Deadspin published the article, and within hours the news spread nationwide. People believed Te’o to be at fault for the incident and his entire football career began to change. He was believed to be a potential first round draft pick, but he fell to the second round due to the incident. Te’o was drafted in the second round by the Los Angeles Chargers. Although his dreams of being in the NFL came true, his confidence in the game completely changed. It affected his play, relationships with his teammates, and even his family.

At Notre Dame, he dominated the field and felt like he belonged, but in the league, he lost his confidence.

When the Deadspin article was published, Tuiasosopo decided to come out to her parents and apologize to Te’o for the damage that she had caused. She was interviewed by Dr. Phil, and she confessed to being the sole person behind the scam. She decided to move back to American Samoa to get back in touch with herself and her culture. There, she discovered the LGBTQ+ community and truly embraced her identity.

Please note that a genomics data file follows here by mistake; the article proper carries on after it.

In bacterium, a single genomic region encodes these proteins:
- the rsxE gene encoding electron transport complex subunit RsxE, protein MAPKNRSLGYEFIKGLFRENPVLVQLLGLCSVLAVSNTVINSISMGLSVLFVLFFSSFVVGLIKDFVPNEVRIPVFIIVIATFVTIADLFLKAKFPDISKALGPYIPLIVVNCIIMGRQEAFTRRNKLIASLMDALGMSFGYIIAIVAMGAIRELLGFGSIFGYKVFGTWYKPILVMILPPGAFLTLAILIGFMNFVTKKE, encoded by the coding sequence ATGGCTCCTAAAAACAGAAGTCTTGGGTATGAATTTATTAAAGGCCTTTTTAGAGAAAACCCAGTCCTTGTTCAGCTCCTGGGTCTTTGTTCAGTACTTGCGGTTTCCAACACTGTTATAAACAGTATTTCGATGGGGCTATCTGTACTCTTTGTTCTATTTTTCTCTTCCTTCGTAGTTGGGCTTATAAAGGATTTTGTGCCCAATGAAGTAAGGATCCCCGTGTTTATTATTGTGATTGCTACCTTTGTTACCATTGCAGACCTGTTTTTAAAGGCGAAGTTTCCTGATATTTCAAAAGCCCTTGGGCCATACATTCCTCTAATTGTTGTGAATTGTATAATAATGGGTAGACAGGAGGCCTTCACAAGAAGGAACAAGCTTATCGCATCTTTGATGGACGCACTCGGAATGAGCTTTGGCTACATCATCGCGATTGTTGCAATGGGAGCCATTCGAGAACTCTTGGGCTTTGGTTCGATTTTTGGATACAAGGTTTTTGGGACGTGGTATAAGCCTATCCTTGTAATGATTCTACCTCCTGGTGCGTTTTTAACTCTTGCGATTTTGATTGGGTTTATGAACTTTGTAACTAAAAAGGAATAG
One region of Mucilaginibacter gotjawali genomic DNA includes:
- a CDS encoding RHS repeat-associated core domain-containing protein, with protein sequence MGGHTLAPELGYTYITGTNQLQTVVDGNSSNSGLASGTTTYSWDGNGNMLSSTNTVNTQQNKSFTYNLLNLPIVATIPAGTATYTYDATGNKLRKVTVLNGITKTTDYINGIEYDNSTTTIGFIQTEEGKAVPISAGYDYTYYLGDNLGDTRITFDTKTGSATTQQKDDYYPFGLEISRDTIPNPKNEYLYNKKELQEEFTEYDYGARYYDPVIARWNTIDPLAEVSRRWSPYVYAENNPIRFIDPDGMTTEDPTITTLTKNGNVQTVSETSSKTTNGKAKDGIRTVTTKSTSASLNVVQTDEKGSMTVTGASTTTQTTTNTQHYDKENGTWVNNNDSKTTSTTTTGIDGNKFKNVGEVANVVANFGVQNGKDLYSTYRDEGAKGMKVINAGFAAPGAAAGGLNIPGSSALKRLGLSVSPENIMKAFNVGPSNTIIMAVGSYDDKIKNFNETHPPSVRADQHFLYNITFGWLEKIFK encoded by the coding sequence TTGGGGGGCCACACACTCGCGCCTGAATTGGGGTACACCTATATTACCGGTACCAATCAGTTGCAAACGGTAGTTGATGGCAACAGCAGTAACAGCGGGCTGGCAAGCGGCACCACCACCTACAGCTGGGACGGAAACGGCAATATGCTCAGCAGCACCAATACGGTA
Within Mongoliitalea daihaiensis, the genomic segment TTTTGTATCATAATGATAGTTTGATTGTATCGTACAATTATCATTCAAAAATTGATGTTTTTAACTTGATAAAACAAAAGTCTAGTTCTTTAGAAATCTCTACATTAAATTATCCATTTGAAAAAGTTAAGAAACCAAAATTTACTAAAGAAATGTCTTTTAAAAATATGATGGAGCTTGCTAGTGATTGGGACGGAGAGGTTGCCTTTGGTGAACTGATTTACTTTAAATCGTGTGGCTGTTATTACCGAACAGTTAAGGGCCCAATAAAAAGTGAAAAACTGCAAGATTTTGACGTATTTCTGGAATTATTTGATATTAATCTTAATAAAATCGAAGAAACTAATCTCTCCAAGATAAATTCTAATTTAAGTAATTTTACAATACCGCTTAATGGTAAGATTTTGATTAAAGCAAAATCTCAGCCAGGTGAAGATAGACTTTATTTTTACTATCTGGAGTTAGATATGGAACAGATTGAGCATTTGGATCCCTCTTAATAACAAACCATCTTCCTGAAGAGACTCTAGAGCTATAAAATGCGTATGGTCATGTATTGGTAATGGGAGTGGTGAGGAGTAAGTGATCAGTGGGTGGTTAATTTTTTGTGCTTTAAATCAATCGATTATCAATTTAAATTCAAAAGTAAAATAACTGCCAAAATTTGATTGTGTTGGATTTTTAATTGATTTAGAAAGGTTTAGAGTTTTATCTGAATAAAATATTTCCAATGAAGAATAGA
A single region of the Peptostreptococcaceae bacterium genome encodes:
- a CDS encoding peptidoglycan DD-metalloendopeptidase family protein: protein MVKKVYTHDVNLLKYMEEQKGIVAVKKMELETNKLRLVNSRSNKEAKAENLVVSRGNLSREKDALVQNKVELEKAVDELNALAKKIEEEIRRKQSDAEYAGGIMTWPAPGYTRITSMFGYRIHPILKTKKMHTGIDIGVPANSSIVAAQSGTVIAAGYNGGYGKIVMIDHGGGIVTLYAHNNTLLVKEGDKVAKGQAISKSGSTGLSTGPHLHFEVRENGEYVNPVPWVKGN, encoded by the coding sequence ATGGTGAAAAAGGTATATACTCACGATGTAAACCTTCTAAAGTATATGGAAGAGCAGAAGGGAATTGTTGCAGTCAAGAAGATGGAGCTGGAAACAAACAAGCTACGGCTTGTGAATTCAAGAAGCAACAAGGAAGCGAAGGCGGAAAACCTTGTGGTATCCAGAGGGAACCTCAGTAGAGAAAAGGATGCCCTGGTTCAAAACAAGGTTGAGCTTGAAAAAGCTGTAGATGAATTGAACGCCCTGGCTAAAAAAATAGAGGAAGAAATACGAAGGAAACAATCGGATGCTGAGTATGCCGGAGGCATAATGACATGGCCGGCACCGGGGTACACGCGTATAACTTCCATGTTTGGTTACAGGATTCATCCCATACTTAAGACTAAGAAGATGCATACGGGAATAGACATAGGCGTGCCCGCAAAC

Despite the hate, Te’o eventually came to terms with the reality of the situation and continued to play for his family and true supporters. He had to learn to forgive himself and Tuiasosopo for the scam. Te’o continued to play for the Chargers for three years, was traded to the New Orleans Saints, and now plays for the Chicago Bears. He has a wife, a daughter, and is making sure that his story is heard nationwide.

Situations like this arise very frequently for black and brown pro-athletes. Social Media has been a contributing factor in these cases, because it has made it easier for people to catfish and connect with others. Pro-athletes, especially men of color, have been highly coveted, and many women have used social media to trap or date these athletes. For example, Brittney Renner dated NBA player, PJ Washington and within months of them dating she was pregnant. There have been many stipulations about her due to the quick timeline and the 6 year age gap. Khloe Kardashian and Tristan Thompson are another example of this. Their relationship has been rocky since the beginning. Khloe became pregnant with their daughter, True in the midst of the many cheating allegations he had. Despite the confirmation of the cheating, Khloe stayed with him and had another child. With this being said, in this day and age it is more acceptable to be associated with pro-athletes or men with higher status no matter what the consequences are. In all of these situations, the women have sacrificed their happiness or parts of their life for the status of being associated with these men.



Powered by SNworks Solutions by The State News
All Content © 2022 The Blackprint at American University